What is a Working Capital Loan?
The term ‘working capital loan’ refers to any type of financing that helps a company cover everyday expenses. These loans can be used for short-term operational costs like rent, payroll, and accounts payable. They aren’t used for long-term investments or purchases
One of the reasons why working capital is so important is that it can be used in so many different ways that are critical to the survival of the business. It represents an essential source of capital particularly during times when business revenue isn't fully covering business expenses. For example, working capital can be used for any of the following expenses:
- Purchasing inventory
- Hiring new employees
- Paying taxes
How to Choose a Working Capital Loan
When searching for a working capital loan, always compare lenders by rates, repayment terms, loan amounts, and reputation. But most importantly, check that lenders offer the right type of working capital for you.
Generally speaking, any type of financing designed to cover a business’ daily expenses could be termed a working capital loan.
The Main Types of Working Capital Loans
Business line of credit
Business line of credit is a flexible type of funding where the lender agrees to supply credit to a business. The business may withdraw funds at any time, up to the credit limit set by the lender. The business repays only what they withdraw, plus interest. As the business repays the principal, the amount is added back to their credit balance.
An advance on a business’ accounts receivable that allows the business to obtain funds without taking on debt. Let’s say the business has invoices for $20,000 due in 90 days. Rather than wait for 90 days, the business sells its invoices to the lender for a fee.
Merchant cash advance
An advance on a business’ future sales that allows the business to obtain funds without taking on debt. The two parties agree on a percentage of daily, weekly, or monthly sales to be automatically deducted from the business’ bank account.
Unsecured short-term business loan
Some lenders offer a version of a short-term business loan that is actually called a working capital loan. These loans have repayment terms of 6-18 months. Some lenders calculate repayments by factor rate rather than interest rate—making this similar to invoice factoring or a merchant cash advance. Repayments are automatically deducted from the business’ bank account every day or week. Unlike a regular business loan, no collateral is required (and, therefore, the application process is simpler).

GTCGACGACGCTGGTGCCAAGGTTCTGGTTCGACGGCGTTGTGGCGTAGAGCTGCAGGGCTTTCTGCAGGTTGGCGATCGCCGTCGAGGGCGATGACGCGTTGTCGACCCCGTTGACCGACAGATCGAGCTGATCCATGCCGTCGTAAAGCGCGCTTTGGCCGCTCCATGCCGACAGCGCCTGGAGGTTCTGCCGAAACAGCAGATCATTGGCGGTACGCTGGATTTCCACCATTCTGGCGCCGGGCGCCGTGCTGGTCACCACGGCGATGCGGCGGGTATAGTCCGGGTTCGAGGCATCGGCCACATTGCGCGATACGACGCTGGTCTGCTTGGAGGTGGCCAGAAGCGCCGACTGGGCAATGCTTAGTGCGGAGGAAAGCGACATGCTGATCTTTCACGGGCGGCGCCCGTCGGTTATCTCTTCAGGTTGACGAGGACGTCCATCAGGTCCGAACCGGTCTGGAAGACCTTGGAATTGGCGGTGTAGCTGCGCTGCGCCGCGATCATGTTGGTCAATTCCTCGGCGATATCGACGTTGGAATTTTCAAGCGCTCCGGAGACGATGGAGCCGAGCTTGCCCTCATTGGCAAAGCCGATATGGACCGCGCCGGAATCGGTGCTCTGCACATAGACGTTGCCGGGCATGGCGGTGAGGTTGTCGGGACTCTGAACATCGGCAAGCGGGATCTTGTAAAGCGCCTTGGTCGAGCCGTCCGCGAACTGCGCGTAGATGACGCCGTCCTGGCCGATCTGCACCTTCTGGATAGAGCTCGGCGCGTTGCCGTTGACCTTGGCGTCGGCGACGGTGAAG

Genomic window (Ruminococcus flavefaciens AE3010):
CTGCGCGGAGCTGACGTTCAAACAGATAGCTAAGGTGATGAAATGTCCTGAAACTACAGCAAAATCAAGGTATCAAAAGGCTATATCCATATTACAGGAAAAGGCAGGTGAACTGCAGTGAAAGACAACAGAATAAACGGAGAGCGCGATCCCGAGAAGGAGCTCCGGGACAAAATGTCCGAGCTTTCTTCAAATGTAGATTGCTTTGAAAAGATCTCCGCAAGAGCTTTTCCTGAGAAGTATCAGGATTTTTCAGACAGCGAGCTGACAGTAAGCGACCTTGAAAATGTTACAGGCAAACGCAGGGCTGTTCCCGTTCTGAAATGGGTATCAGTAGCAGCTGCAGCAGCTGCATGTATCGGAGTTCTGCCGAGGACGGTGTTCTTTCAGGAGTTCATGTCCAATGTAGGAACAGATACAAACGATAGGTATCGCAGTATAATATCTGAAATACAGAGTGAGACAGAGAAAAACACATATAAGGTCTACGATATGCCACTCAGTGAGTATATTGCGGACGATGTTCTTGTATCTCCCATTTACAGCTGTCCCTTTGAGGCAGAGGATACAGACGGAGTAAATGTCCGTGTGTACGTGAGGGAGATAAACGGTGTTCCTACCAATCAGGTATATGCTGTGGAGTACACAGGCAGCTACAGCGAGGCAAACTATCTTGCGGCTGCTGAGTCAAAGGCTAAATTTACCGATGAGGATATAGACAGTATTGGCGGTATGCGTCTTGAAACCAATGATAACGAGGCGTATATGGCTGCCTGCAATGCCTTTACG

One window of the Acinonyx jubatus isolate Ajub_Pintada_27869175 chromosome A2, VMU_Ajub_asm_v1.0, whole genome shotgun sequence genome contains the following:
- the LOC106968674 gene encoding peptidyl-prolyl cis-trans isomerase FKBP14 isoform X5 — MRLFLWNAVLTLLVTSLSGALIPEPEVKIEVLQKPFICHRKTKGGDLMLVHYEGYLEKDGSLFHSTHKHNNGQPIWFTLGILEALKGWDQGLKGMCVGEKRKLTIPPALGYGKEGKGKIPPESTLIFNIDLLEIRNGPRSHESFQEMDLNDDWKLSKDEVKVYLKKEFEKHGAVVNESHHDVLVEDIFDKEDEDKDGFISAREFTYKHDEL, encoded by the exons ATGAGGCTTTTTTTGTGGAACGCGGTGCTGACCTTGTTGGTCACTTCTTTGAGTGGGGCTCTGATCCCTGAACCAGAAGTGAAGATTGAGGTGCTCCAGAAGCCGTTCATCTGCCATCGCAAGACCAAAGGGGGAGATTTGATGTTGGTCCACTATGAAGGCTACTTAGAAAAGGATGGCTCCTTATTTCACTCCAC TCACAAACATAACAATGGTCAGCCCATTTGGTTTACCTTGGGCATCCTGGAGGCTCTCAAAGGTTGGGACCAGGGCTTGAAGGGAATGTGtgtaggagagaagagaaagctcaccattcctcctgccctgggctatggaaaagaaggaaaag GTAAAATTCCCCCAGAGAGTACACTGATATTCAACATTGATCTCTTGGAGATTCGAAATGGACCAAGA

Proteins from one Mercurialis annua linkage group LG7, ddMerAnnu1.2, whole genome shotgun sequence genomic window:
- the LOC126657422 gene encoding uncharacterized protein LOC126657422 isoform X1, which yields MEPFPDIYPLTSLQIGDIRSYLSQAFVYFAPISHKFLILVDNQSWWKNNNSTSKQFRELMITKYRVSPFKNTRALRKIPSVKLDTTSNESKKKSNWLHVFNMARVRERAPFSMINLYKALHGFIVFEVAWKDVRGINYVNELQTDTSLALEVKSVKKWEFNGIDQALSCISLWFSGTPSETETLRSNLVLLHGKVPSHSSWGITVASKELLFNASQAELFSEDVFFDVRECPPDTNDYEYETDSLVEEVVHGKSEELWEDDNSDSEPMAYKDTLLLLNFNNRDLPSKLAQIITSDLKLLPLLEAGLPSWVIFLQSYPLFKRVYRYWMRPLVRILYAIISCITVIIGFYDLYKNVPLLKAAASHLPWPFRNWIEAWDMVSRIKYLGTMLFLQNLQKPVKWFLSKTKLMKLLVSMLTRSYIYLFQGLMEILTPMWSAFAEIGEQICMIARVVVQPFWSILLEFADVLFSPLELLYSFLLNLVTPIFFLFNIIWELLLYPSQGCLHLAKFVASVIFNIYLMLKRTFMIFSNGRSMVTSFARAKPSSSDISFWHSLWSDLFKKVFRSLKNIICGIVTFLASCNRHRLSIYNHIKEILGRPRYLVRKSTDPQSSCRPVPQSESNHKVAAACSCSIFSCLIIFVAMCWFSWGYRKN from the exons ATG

What are the Requirements for Working Capital Loans?
Some types of working capital financing are easier to get approved for than others. All types require the business to have been in operation for a minimum period of time and to generate a certain amount of monthly revenues.
When you apply for working capital, you can expect to be asked for the following:
Information about yourself (and any partners with a 20% share or more in the business)
Information about your business, such as what it does and how long it’s been in operation
Social Security number, so that the lender can run a credit check
Estimated monthly business revenue (or, in some cases, proof of revenue)
Recent bank statements
Details about your invoices
Why Use a Working Capital Loan?
According to a US bank study, poor cashflow management is a factor in 82% of small business failures. Invest too much cash in growing the company and you leave too little for everyday expenses. Keep too much cash in the bank and you prevent yourself from growing. Working capital loans solve this problem by providing financing for operational expenses, letting you dig into your cash reserves to invest in and expand your business.
Working capital will allow your business to continue to grow no matter what happens. One way to ensure a healthy and strong working capital is by reading reviews and collaborating with a suitable lender that has the strength and financial immunity to offer ongoing cash flow to fit your needs.